In a landmark ruling in the U.K. that is sure to reverberate in the U.S. defense community, the British Supreme Court ruled Wednesday that families of British soldiers killed in Iraq can sue the U.K. government for negligence if the soldiers are believed to have lacked proper equipment and training.
Crucially, an argument from humans rights law sat at the crux of the case: The ruling established that the. human rights convention applies to soldiers serving on foreign battlefields. Article one of the European Convention for Human Rights requires that governments secure the rights and freedoms of “everyone within their jurisdiction” — that includes combatants, foreign civilians and — as this case affirmed — soldiers. The case followed on from an important 2011 ruling in the European Court of Human Rights, which found that the U.K. had a duty to investigate the killings of Iraqi civilians under British jurisdictions.
Wednesday’s ruling stemmed from three sets of claims arising from the deaths and injuries of several soldiers serving with British forces in Iraq between 2003 and 2006. “The widow of 35-year-old Stephen Allbutt, plus wounded soldiers Daniel Twiddy and Andrew Julien, brought claims over a ‘friendly fire’ incident in March 2003, when their tank was hit by another. They argued that the soldiers were not trained sufficiently and the tanks lacked the technology and equipment that would have prevented the incident,” the AFP reported.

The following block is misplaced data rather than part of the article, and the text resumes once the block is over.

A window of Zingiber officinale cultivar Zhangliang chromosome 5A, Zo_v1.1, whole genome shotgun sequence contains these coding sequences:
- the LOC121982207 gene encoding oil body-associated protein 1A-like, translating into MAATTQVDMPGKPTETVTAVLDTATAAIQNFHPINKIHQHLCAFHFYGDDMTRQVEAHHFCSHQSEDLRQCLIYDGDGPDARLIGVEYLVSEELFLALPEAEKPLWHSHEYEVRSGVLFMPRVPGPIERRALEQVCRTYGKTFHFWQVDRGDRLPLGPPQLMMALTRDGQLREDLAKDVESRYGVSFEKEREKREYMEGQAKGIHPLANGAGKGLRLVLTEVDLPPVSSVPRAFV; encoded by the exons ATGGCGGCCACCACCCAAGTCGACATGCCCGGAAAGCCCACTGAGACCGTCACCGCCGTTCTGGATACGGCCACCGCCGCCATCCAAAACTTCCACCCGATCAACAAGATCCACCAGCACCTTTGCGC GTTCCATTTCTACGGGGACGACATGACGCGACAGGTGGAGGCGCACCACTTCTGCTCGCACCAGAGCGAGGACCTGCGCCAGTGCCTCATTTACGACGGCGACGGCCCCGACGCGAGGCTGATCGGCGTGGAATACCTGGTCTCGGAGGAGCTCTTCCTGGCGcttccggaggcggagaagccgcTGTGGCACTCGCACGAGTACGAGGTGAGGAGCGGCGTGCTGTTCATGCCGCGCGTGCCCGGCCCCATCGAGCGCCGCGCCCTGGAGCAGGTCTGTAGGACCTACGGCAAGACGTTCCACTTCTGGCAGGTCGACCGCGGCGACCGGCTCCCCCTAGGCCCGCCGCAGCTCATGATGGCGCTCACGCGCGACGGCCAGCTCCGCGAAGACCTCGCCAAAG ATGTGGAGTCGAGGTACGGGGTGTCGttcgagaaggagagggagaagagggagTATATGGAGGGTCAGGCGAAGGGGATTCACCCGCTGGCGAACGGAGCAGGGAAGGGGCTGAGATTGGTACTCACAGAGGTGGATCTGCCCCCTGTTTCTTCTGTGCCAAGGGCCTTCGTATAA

Commenting in the Guardian, former lawyer and current BBC legal correspondent Joshu Rozenberg noted:
The Ministry of Defence (MoD) had argued that Iraq was outside the jurisdiction of the U.K. government. But the human rights court haspreviously ruled that jurisdiction can exist whenever a state exercises authority and control over an individual.
In the light of that ruling, the supreme court overturned one of its own earlier decisions and previously ruled that the convention applied to members of the armed forces when they were serving outside the U.K.
This is an important advance in the law but one that can be seen as the logical extension of the duties on British service personnel abroad to respect both English law and international humanitarian law. If troops have duties, they should have rights.
Of course, the U.S. government is not beholden to European human rights law — in cases involving extraordinary rendition, for example, U.S. courts have acted at odds with ECHR rulings. And were a precedent set in the U.S. for the families of killed or injured troops in to sue the government over poor equipment or training, the defense department would be in trouble. Indeed, a secret Pentagon study found that up to 80 percent of the marines killed in Iraq from wounds to the upper body could have survived if they had had extra body armor.
The U.K. ruling, however, makes a firm point worthy of international consideration: When an invading government sets up a jurisdiction of military control, it has legal duty to uphold the rights of those within it as within its own national borders. Yet, in a world in which warfare is increasingly remote and carried out without jurisdictions using unmanned drones, it’s perhaps also worth noting that the U.K. court ruling may have more relevance to settlements over wars ending than the shape of war to come.